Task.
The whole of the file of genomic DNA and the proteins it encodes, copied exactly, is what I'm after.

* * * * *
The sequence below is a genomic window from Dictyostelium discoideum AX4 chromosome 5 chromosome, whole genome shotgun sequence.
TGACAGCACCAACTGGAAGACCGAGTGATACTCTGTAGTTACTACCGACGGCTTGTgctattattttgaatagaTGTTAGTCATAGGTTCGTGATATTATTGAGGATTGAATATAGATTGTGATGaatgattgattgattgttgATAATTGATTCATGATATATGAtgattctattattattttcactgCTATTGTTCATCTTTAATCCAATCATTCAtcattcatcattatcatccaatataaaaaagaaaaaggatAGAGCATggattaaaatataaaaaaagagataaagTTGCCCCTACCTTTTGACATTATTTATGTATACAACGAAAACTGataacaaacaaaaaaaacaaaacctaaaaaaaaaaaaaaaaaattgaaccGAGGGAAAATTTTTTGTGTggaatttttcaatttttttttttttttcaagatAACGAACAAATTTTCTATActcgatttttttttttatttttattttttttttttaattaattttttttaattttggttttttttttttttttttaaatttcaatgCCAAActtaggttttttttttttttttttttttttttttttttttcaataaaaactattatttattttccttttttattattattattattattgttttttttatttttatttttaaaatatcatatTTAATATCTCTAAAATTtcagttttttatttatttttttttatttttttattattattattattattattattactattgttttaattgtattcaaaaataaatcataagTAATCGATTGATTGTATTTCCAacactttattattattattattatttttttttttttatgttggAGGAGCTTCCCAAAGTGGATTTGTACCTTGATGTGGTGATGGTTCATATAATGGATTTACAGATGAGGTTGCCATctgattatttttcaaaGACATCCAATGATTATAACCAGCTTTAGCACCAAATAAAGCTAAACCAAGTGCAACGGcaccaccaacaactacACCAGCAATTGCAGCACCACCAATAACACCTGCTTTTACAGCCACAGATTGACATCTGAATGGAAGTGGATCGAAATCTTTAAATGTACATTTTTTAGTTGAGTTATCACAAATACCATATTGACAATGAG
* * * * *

The sequence below is a genomic window from Dictyostelium discoideum AX4 chromosome 5 chromosome, whole genome shotgun sequence.
TGACAGCACCAACTGGAAGACCGAGTGATACTCTGTAGTTACTACCGACGGCTTGTgctattattttgaatagaTGTTAGTCATAGGTTCGTGATATTATTGAGGATTGAATATAGATTGTGATGaatgattgattgattgttgATAATTGATTCATGATATATGAtgattctattattattttcactgCTATTGTTCATCTTTAATCCAATCATTCAtcattcatcattatcatccaatataaaaaagaaaaaggatAGAGCATggattaaaatataaaaaaagagataaagTTGCCCCTACCTTTTGACATTATTTATGTATACAACGAAAACTGataacaaacaaaaaaaacaaaacctaaaaaaaaaaaaaaaaaattgaaccGAGGGAAAATTTTTTGTGTggaatttttcaatttttttttttttttcaagatAACGAACAAATTTTCTATActcgatttttttttttatttttattttttttttttaattaattttttttaattttggttttttttttttttttttaaatttcaatgCCAAActtaggttttttttttttttttttttttttttttttttttcaataaaaactattatttattttccttttttattattattattattattgttttttttatttttatttttaaaatatcatatTTAATATCTCTAAAATTtcagttttttatttatttttttttatttttttattattattattattattattattactattgttttaattgtattcaaaaataaatcataagTAATCGATTGATTGTATTTCCAacactttattattattattattatttttttttttttatgttggAGGAGCTTCCCAAAGTGGATTTGTACCTTGATGTGGTGATGGTTCATATAATGGATTTACAGATGAGGTTGCCATctgattatttttcaaaGACATCCAATGATTATAACCAGCTTTAGCACCAAATAAAGCTAAACCAAGTGCAACGGcaccaccaacaactacACCAGCAATTGCAGCACCACCAATAACACCTGCTTTTACAGCCACAGATTGACATCTGAATGGAAGTGGATCGAAATCTTTAAATGTACATTTTTTAGTTGAGTTATCACAAATACCATATTGACAATGAG